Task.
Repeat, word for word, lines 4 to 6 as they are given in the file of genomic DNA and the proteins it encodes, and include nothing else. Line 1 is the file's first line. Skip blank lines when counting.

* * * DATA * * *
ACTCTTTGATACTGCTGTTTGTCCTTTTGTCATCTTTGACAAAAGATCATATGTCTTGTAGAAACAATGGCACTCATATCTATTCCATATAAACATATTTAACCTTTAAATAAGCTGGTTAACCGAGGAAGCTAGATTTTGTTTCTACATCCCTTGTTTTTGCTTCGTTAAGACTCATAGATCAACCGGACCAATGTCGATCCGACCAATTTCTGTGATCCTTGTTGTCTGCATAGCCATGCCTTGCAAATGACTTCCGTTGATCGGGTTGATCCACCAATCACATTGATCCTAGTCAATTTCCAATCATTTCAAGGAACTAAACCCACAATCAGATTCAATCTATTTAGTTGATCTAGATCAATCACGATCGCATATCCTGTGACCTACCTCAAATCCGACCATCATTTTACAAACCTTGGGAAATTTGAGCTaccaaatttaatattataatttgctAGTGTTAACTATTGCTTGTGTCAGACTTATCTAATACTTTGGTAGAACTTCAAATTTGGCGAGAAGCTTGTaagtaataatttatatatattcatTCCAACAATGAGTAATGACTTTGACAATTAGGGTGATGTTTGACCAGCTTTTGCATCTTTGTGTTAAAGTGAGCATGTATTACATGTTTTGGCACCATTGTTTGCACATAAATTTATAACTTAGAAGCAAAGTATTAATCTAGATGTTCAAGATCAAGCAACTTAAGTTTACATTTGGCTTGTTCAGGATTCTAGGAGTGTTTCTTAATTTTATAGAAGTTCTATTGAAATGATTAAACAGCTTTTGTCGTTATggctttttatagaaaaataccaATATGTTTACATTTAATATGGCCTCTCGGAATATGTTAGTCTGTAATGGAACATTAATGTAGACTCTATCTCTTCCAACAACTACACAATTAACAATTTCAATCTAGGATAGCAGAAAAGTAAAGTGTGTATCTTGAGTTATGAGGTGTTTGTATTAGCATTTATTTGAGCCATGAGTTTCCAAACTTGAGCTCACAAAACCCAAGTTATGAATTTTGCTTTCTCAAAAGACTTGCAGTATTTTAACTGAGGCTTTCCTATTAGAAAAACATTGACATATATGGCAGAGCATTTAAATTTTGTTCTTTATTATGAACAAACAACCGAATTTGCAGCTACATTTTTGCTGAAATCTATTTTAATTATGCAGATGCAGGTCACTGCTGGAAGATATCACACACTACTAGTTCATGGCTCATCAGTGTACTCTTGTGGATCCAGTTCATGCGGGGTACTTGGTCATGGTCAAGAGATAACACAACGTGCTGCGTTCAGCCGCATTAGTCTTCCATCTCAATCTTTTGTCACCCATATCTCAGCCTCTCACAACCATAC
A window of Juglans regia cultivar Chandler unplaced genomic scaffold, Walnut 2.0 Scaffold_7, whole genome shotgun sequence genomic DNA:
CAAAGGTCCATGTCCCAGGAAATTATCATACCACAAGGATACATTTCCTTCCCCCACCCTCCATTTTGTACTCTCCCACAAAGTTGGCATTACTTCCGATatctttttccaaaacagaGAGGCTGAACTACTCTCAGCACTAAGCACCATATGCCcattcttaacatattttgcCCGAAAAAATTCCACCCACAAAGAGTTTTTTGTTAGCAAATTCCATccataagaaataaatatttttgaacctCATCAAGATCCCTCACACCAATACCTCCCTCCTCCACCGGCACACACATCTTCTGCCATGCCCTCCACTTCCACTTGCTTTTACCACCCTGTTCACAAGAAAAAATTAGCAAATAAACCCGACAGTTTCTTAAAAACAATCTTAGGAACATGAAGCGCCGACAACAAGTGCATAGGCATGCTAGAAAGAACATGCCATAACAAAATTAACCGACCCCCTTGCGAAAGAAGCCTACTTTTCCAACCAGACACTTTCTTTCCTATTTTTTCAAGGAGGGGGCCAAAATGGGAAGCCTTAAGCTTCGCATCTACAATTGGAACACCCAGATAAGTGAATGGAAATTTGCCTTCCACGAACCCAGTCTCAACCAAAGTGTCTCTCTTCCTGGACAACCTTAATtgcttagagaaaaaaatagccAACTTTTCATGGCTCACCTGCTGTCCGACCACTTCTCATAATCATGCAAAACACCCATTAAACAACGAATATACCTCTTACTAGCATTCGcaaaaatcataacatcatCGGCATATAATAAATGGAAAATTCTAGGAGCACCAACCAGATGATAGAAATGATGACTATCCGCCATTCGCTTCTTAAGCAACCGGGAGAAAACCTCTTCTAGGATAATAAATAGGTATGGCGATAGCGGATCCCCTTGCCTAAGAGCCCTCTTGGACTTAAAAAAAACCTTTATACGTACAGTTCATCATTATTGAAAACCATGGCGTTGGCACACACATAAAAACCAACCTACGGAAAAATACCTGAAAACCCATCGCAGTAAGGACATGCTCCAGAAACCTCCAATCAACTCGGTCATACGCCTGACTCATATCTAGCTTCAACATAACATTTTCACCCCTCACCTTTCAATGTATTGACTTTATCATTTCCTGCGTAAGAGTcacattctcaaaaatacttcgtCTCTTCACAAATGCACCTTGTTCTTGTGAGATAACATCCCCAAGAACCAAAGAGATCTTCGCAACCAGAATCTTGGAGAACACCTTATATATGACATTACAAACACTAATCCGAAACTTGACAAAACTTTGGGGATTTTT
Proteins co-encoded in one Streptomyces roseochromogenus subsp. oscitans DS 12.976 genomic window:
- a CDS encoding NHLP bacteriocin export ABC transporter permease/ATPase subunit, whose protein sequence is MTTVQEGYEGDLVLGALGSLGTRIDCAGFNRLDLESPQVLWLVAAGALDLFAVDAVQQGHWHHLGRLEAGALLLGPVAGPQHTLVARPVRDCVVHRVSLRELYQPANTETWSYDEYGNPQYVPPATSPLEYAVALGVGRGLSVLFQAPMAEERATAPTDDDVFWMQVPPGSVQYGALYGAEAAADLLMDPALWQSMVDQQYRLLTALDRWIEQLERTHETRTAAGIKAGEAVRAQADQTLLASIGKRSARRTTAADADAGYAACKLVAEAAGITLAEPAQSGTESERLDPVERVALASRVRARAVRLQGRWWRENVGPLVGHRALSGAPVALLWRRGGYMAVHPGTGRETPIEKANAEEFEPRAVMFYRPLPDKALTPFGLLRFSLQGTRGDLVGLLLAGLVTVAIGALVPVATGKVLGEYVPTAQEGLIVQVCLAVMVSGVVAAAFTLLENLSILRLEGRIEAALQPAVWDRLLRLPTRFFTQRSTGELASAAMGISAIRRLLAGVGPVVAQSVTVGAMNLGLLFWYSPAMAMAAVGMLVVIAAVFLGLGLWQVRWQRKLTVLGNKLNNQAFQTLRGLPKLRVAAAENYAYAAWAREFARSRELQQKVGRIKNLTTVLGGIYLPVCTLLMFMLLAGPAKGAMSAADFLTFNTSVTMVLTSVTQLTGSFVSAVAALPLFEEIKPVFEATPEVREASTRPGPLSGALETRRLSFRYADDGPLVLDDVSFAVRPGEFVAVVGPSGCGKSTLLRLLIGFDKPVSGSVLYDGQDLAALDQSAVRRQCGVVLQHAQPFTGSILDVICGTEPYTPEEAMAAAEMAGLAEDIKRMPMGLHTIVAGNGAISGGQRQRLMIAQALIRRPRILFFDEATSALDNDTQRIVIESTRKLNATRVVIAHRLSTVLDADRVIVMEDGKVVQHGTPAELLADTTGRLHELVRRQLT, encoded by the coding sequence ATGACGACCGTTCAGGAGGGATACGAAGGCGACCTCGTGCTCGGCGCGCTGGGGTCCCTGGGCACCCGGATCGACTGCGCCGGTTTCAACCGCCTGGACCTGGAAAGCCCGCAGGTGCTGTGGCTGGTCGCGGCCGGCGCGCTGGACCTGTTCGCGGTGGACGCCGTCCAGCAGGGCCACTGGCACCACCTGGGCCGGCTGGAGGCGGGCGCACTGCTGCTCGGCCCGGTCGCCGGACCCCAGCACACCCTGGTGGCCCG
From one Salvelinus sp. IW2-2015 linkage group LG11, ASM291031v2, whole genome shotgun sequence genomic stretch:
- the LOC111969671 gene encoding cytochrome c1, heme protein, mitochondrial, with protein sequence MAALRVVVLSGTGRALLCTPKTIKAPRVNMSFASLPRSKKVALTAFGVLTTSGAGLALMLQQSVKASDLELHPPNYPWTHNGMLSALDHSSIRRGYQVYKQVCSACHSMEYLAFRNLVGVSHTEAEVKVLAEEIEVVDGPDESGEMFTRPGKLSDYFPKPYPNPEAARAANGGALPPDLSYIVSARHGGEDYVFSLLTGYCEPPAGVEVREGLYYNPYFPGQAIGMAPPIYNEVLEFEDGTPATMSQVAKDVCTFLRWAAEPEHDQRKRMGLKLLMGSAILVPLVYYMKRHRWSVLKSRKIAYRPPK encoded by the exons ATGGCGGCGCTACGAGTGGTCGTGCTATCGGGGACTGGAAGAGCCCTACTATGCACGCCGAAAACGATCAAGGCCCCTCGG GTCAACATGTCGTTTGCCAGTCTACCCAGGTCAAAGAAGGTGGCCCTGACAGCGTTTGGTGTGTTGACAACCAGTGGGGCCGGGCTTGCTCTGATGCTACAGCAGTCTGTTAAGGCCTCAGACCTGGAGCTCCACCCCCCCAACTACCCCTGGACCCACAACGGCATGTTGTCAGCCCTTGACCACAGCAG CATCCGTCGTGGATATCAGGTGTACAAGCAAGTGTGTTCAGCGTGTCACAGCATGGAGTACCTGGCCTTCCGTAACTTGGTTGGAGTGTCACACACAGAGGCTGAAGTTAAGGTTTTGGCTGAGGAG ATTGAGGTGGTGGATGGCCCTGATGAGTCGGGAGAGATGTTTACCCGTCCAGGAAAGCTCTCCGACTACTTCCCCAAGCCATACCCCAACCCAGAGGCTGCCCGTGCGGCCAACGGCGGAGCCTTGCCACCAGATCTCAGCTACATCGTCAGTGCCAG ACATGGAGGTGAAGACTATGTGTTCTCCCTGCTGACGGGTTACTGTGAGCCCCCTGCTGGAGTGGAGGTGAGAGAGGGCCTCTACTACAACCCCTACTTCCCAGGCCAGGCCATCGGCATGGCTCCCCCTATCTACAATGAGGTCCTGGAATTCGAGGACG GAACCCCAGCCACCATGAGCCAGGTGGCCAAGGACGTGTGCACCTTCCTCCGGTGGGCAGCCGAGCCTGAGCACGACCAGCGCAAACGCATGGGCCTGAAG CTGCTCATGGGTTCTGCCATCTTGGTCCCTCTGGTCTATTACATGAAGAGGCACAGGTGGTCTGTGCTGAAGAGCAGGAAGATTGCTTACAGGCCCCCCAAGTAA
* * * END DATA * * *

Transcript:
Proteins co-encoded in one Streptomyces roseochromogenus subsp. oscitans DS 12.976 genomic window:
- a CDS encoding NHLP bacteriocin export ABC transporter permease/ATPase subunit, whose protein sequence is MTTVQEGYEGDLVLGALGSLGTRIDCAGFNRLDLESPQVLWLVAAGALDLFAVDAVQQGHWHHLGRLEAGALLLGPVAGPQHTLVARPVRDCVVHRVSLRELYQPANTETWSYDEYGNPQYVPPATSPLEYAVALGVGRGLSVLFQAPMAEERATAPTDDDVFWMQVPPGSVQYGALYGAEAAADLLMDPALWQSMVDQQYRLLTALDRWIEQLERTHETRTAAGIKAGEAVRAQADQTLLASIGKRSARRTTAADADAGYAACKLVAEAAGITLAEPAQSGTESERLDPVERVALASRVRARAVRLQGRWWRENVGPLVGHRALSGAPVALLWRRGGYMAVHPGTGRETPIEKANAEEFEPRAVMFYRPLPDKALTPFGLLRFSLQGTRGDLVGLLLAGLVTVAIGALVPVATGKVLGEYVPTAQEGLIVQVCLAVMVSGVVAAAFTLLENLSILRLEGRIEAALQPAVWDRLLRLPTRFFTQRSTGELASAAMGISAIRRLLAGVGPVVAQSVTVGAMNLGLLFWYSPAMAMAAVGMLVVIAAVFLGLGLWQVRWQRKLTVLGNKLNNQAFQTLRGLPKLRVAAAENYAYAAWAREFARSRELQQKVGRIKNLTTVLGGIYLPVCTLLMFMLLAGPAKGAMSAADFLTFNTSVTMVLTSVTQLTGSFVSAVAALPLFEEIKPVFEATPEVREASTRPGPLSGALETRRLSFRYADDGPLVLDDVSFAVRPGEFVAVVGPSGCGKSTLLRLLIGFDKPVSGSVLYDGQDLAALDQSAVRRQCGVVLQHAQPFTGSILDVICGTEPYTPEEAMAAAEMAGLAEDIKRMPMGLHTIVAGNGAISGGQRQRLMIAQALIRRPRILFFDEATSALDNDTQRIVIESTRKLNATRVVIAHRLSTVLDADRVIVMEDGKVVQHGTPAELLADTTGRLHELVRRQLT, encoded by the coding sequence ATGACGACCGTTCAGGAGGGATACGAAGGCGACCTCGTGCTCGGCGCGCTGGGGTCCCTGGGCACCCGGATCGACTGCGCCGGTTTCAACCGCCTGGACCTGGAAAGCCCGCAGGTGCTGTGGCTGGTCGCGGCCGGCGCGCTGGACCTGTTCGCGGTGGACGCCGTCCAGCAGGGCCACTGGCACCACCTGGGCCGGCTGGAGGCGGGCGCACTGCTGCTCGGCCCGGTCGCCGGACCCCAGCACACCCTGGTGGCCCG
From one Salvelinus sp. IW2-2015 linkage group LG11, ASM291031v2, whole genome shotgun sequence genomic stretch: